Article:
- Sightings of the fast-breeding wild boar have been increasing in Kashmir, note citizens, farmers and wildlife conservationists. The species is not native to the region and was declared locally extinct in the 1980s until a sighting was recorded in 2013.
- The boars are increasing the competition for resources, for the critically endangered hanguls in Dachigam National Park. Farmers also allege that the wild boars are damaging farmlands by uprooting their crops.
- Wildlife experts say that increasing temperatures may have led to the resurgence of wild boars in the region. The Department of Wildlife Protection is conducting a detailed study to understand more about the presence of wild boars in Kashmir.
Wild boars resurfaced in Kashmir after 30 years, in 2013, and their number has been growing ever since, causing concern among the local residents and wildlife experts. Although an official census is yet to be taken, forest officials estimate about 200 wildboars (Indian boar, Sus scrofa cristatus) in Kashmir. The fast-breeding boars have been sighted in North Kashmir’s Uri, Limber, Lachipora, and Balwar. They have also been sighted in Dachigam National Park in central Kashmir, which, according to wildlife experts, could disturb the ecology of the critically endangered hangul, as both animals share the same habitat.
Wild boars are not native to Kashmir and were first introduced in the region during the time of Maharaja Gulab Singh (1846-1857), the erstwhile ruler of Jammu and Kashmir.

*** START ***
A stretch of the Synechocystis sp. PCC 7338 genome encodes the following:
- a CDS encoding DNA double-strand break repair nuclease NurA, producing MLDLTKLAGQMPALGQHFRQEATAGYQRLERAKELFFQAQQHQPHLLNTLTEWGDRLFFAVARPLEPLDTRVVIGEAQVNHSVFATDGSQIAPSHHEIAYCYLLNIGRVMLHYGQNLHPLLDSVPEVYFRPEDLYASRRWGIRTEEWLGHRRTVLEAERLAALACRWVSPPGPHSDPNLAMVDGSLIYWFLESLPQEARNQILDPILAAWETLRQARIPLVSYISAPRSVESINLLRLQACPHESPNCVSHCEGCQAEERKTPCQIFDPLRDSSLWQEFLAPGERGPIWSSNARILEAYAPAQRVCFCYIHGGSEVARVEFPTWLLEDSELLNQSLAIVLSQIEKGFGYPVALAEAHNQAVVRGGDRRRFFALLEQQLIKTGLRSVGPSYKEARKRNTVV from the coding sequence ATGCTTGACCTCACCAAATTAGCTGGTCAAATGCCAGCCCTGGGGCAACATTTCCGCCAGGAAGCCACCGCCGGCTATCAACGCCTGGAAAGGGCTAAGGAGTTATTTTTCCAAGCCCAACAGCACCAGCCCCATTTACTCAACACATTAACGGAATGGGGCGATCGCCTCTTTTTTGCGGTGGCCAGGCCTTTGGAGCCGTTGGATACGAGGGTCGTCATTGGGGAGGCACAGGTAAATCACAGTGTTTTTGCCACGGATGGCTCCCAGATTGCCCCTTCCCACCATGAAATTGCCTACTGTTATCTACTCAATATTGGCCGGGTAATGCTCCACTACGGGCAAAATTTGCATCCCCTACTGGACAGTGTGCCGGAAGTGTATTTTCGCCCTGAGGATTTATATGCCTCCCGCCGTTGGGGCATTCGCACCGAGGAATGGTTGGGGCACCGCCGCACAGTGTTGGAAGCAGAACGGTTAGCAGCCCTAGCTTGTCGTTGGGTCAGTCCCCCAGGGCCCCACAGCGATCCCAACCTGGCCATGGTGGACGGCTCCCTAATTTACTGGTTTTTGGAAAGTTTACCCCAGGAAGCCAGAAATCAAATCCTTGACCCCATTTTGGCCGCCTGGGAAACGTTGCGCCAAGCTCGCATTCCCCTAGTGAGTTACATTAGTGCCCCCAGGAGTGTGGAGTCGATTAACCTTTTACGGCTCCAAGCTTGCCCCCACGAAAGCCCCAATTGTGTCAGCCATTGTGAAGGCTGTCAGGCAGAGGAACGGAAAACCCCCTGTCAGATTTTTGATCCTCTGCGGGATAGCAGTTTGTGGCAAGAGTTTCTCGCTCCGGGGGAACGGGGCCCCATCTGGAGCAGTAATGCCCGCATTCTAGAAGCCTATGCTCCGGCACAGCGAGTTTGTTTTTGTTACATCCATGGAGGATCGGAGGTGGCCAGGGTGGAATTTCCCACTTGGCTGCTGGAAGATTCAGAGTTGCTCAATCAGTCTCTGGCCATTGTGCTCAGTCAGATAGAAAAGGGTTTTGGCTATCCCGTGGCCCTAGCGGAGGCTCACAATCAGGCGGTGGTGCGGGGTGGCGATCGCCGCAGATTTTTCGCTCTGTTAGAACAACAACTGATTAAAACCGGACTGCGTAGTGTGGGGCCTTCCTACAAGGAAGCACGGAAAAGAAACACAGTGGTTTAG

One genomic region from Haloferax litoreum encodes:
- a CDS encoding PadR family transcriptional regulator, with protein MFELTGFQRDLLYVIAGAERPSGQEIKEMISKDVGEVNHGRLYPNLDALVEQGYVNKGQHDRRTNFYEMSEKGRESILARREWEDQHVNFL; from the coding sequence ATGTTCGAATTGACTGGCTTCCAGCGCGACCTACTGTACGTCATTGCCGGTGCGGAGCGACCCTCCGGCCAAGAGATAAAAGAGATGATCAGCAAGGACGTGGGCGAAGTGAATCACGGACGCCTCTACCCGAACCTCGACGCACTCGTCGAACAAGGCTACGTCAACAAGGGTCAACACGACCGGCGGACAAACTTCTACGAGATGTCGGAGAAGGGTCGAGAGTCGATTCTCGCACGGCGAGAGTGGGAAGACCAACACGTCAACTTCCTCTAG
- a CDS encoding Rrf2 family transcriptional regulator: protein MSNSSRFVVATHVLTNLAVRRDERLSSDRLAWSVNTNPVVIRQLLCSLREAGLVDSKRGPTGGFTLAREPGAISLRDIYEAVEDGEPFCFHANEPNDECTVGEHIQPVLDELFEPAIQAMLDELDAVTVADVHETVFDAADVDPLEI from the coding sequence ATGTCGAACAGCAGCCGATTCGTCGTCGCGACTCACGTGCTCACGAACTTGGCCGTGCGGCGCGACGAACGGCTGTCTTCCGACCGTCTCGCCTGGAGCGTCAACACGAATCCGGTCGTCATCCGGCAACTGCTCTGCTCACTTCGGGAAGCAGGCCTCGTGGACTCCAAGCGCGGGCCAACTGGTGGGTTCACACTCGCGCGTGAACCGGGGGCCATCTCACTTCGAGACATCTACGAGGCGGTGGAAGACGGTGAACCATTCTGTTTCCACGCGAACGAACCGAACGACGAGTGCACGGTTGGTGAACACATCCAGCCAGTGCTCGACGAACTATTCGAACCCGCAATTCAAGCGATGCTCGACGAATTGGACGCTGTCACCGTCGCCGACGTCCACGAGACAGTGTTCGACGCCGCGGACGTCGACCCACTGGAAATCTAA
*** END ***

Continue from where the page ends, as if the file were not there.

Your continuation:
Intesar Suhail, a senior officer with the Jammu and Kashmir’s Wildlife Department, who has co-authored a 2017 study on wild boars, explained that wild boars were introduced by the Maharaja for hunting purposes. “The animal flourished for some time. Then in 1980, it vanished completely. It was not a native animal,” he said.
The wild pig was then recognised as an invasive species in Kashmir and thus, no steps were taken to conserve it, according to the study. The species was then considered locally extinct and was not sighted anywhere in Kashmir between 1984 and 2013. In 2013, Suhail came across a dead pig in the Limber and Lacchipora wildlife sanctuaries of the Kajinag range in North Kashmir. “This was the first (recorded) sighting of the wild boar after the 1980s. Since 2013, the animal has been sighted in various places. Presently, it is found across Kashmir. However, no census has been conducted to know the exact numbers of wild boars in the valley,” he told Mongabay-India.
Limber and Lachipora wildlife sanctuaries are situated in the Kajinag mountain range, which falls in Baramulla district in the northwest of the Kashmir valley. The area occupies the north bank of the river Jhelum in Uri close to the Line of Control between India and Pakistan on the northwestern side and the Shamshabari mountain range (Langate forest division of Kupwara district) to its north.
According to Suhail, increasing temperatures is one of the reasons for the resurgence of wild boars, as they do not sustain in the cold weather that is typical of the region. “We haven’t witnessed severe cold winters for the last several years. Kashmir needs two to three severe cold winters to cause a decline in wild boar numbers,” he said. He added that the boars may also have migrated from the other parts of Kashmir.
Competing with the Kashmir stag
Suhail points out that the impacts, both beneficial and adverse, of the wild boar resurgence, needs to be studied thoroughly. “The wild boars can cause competition in resources for the hangul, as both animals share the same habitat. But they can also be suitable prey for leopards. This in turn will reduce instances of leopards entering human inhabited areas in search of food,” he said.